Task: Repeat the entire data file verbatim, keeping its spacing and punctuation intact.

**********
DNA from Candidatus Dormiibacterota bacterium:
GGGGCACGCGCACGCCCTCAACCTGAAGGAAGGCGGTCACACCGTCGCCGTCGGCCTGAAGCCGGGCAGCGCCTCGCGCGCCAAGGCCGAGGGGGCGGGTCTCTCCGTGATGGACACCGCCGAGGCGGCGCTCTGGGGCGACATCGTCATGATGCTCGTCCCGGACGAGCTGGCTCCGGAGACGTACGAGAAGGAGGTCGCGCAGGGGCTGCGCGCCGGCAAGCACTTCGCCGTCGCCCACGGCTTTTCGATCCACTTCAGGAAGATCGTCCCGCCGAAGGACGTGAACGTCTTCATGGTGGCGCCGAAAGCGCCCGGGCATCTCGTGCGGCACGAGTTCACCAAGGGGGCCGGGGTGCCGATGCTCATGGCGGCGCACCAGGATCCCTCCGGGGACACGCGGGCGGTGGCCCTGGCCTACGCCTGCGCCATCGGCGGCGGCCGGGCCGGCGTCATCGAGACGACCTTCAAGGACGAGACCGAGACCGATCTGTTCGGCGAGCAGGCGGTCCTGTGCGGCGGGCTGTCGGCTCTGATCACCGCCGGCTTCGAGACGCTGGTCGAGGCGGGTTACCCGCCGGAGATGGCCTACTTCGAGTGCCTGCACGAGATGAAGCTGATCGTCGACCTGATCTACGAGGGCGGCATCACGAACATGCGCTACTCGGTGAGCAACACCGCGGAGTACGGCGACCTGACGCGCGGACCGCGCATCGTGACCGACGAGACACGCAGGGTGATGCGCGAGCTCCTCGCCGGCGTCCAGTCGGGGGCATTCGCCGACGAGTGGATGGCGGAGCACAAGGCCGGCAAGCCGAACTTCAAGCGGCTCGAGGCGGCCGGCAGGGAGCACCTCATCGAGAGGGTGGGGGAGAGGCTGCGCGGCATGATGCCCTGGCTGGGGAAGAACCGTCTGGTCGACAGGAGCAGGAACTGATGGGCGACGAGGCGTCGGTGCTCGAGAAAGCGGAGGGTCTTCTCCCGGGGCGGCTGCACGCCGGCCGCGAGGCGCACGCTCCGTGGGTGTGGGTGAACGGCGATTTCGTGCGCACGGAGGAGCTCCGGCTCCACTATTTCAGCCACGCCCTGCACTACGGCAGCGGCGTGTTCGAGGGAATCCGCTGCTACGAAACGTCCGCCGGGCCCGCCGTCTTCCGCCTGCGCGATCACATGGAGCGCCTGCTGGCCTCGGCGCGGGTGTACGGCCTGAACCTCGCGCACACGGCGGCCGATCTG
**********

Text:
DNA from Candidatus Dormiibacterota bacterium:
GGGGCACGCGCACGCCCTCAACCTGAAGGAAGGCGGTCACACCGTCGCCGTCGGCCTGAAGCCGGGCAGCGCCTCGCGCGCCAAGGCCGAGGGGGCGGGTCTCTCCGTGATGGACACCGCCGAGGCGGCGCTCTGGGGCGACATCGTCATGATGCTCGTCCCGGACGAGCTGGCTCCGGAGACGTACGAGAAGGAGGTCGCGCAGGGGCTGCGCGCCGGCAAGCACTTCGCCGTCGCCCACGGCTTTTCGATCCACTTCAGGAAGATCGTCCCGCCGAAGGACGTGAACGTCTTCATGGTGGCGCCGAAAGCGCCCGGGCATCTCGTGCGGCACGAGTTCACCAAGGGGGCCGGGGTGCCGATGCTCATGGCGGCGCACCAGGATCCCTCCGGGGACACGCGGGCGGTGGCCCTGGCCTACGCCTGCGCCATCGGCGGCGGCCGGGCCGGCGTCATCGAGACGACCTTCAAGGACGAGACCGAGACCGATCTGTTCGGCGAGCAGGCGGTCCTGTGCGGCGGGCTGTCGGCTCTGATCACCGCCGGCTTCGAGACGCTGGTCGAGGCGGGTTACCCGCCGGAGATGGCCTACTTCGAGTGCCTGCACGAGATGAAGCTGATCGTCGACCTGATCTACGAGGGCGGCATCACGAACATGCGCTACTCGGTGAGCAACACCGCGGAGTACGGCGACCTGACGCGCGGACCGCGCATCGTGACCGACGAGACACGCAGGGTGATGCGCGAGCTCCTCGCCGGCGTCCAGTCGGGGGCATTCGCCGACGAGTGGATGGCGGAGCACAAGGCCGGCAAGCCGAACTTCAAGCGGCTCGAGGCGGCCGGCAGGGAGCACCTCATCGAGAGGGTGGGGGAGAGGCTGCGCGGCATGATGCCCTGGCTGGGGAAGAACCGTCTGGTCGACAGGAGCAGGAACTGATGGGCGACGAGGCGTCGGTGCTCGAGAAAGCGGAGGGTCTTCTCCCGGGGCGGCTGCACGCCGGCCGCGAGGCGCACGCTCCGTGGGTGTGGGTGAACGGCGATTTCGTGCGCACGGAGGAGCTCCGGCTCCACTATTTCAGCCACGCCCTGCACTACGGCAGCGGCGTGTTCGAGGGAATCCGCTGCTACGAAACGTCCGCCGGGCCCGCCGTCTTCCGCCTGCGCGATCACATGGAGCGCCTGCTGGCCTCGGCGCGGGTGTACGGCCTGAACCTCGCGCACACGGCGGCCGATCTG